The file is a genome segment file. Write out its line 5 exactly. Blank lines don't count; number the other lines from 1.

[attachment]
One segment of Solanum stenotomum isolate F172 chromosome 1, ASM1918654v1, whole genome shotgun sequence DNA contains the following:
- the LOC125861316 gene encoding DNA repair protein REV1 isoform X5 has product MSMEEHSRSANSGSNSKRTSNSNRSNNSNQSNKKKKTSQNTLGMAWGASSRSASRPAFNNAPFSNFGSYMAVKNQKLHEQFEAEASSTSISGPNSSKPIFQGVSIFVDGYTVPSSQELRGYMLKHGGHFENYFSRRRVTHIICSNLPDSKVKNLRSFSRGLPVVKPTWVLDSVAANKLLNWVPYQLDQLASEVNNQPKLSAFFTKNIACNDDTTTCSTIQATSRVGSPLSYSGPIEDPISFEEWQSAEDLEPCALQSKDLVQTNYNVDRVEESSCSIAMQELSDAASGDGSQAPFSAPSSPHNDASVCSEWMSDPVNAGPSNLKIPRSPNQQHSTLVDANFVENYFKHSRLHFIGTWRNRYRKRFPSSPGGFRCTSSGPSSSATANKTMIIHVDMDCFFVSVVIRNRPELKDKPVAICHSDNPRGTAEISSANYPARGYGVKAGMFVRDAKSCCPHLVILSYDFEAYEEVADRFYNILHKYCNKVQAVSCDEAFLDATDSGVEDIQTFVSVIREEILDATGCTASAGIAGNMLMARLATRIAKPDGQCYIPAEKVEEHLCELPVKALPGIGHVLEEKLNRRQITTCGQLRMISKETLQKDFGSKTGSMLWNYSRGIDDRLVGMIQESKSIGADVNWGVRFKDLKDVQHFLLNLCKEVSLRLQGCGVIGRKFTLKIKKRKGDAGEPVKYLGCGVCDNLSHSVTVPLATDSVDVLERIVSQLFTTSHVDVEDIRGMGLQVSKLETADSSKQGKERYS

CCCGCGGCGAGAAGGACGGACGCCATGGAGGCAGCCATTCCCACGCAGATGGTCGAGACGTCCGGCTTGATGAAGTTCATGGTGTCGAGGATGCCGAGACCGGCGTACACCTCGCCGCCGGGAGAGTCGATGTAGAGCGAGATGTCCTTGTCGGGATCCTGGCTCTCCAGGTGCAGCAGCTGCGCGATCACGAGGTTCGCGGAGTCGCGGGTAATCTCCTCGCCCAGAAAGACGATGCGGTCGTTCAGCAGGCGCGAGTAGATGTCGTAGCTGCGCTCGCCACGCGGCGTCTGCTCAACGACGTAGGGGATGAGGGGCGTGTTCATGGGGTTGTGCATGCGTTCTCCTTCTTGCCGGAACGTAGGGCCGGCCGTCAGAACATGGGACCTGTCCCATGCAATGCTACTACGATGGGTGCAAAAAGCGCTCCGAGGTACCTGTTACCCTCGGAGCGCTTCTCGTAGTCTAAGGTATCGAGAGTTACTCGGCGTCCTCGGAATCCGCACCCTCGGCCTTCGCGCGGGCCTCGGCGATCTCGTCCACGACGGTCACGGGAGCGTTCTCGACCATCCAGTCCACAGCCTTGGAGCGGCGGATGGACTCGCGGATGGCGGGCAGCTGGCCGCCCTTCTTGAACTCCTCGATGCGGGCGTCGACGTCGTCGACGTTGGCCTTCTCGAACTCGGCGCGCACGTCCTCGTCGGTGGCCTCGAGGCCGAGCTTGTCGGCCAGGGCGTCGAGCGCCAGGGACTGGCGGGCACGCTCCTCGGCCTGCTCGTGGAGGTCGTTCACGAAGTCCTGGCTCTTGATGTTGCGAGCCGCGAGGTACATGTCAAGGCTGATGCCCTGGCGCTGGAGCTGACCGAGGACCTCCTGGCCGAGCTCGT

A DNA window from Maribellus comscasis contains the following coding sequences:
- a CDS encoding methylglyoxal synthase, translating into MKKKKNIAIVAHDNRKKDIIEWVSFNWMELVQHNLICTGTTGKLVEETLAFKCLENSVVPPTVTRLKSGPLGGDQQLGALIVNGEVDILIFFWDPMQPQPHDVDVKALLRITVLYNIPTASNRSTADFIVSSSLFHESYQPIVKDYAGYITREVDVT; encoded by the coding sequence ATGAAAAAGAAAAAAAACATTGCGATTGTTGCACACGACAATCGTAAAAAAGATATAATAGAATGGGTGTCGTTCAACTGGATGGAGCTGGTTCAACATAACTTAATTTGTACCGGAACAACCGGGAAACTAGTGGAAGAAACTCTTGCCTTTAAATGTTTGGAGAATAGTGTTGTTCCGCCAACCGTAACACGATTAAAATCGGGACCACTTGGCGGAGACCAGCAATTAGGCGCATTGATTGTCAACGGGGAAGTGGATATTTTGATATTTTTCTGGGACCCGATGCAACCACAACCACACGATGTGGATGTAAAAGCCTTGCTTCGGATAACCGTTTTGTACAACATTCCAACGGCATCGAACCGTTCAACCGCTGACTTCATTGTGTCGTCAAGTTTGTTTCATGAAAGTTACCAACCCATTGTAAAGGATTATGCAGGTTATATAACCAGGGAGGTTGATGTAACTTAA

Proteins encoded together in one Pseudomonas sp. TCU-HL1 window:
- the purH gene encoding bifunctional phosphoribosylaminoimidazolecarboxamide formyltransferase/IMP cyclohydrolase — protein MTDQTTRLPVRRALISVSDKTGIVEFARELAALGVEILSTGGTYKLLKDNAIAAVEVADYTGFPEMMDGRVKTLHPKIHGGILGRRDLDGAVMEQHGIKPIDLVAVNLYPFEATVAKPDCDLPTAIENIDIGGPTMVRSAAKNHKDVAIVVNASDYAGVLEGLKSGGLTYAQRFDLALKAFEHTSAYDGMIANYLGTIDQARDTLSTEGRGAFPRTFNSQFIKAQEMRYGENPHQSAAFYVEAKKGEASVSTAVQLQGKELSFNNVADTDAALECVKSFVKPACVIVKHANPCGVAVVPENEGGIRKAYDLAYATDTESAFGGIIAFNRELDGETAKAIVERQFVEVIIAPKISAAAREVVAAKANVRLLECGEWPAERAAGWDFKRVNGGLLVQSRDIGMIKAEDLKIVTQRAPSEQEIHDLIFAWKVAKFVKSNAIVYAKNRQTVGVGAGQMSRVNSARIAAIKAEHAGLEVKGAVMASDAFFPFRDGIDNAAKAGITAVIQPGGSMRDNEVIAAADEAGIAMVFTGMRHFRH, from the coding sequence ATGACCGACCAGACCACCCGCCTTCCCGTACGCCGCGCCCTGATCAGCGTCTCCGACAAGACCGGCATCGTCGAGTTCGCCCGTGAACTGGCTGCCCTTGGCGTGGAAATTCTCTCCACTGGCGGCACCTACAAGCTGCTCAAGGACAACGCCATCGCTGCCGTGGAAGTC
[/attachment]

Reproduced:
- a CDS encoding methylglyoxal synthase, translating into MKKKKNIAIVAHDNRKKDIIEWVSFNWMELVQHNLICTGTTGKLVEETLAFKCLENSVVPPTVTRLKSGPLGGDQQLGALIVNGEVDILIFFWDPMQPQPHDVDVKALLRITVLYNIPTASNRSTADFIVSSSLFHESYQPIVKDYAGYITREVDVT; encoded by the coding sequence ATGAAAAAGAAAAAAAACATTGCGATTGTTGCACACGACAATCGTAAAAAAGATATAATAGAATGGGTGTCGTTCAACTGGATGGAGCTGGTTCAACATAACTTAATTTGTACCGGAACAACCGGGAAACTAGTGGAAGAAACTCTTGCCTTTAAATGTTTGGAGAATAGTGTTGTTCCGCCAACCGTAACACGATTAAAATCGGGACCACTTGGCGGAGACCAGCAATTAGGCGCATTGATTGTCAACGGGGAAGTGGATATTTTGATATTTTTCTGGGACCCGATGCAACCACAACCACACGATGTGGATGTAAAAGCCTTGCTTCGGATAACCGTTTTGTACAACATTCCAACGGCATCGAACCGTTCAACCGCTGACTTCATTGTGTCGTCAAGTTTGTTTCATGAAAGTTACCAACCCATTGTAAAGGATTATGCAGGTTATATAACCAGGGAGGTTGATGTAACTTAA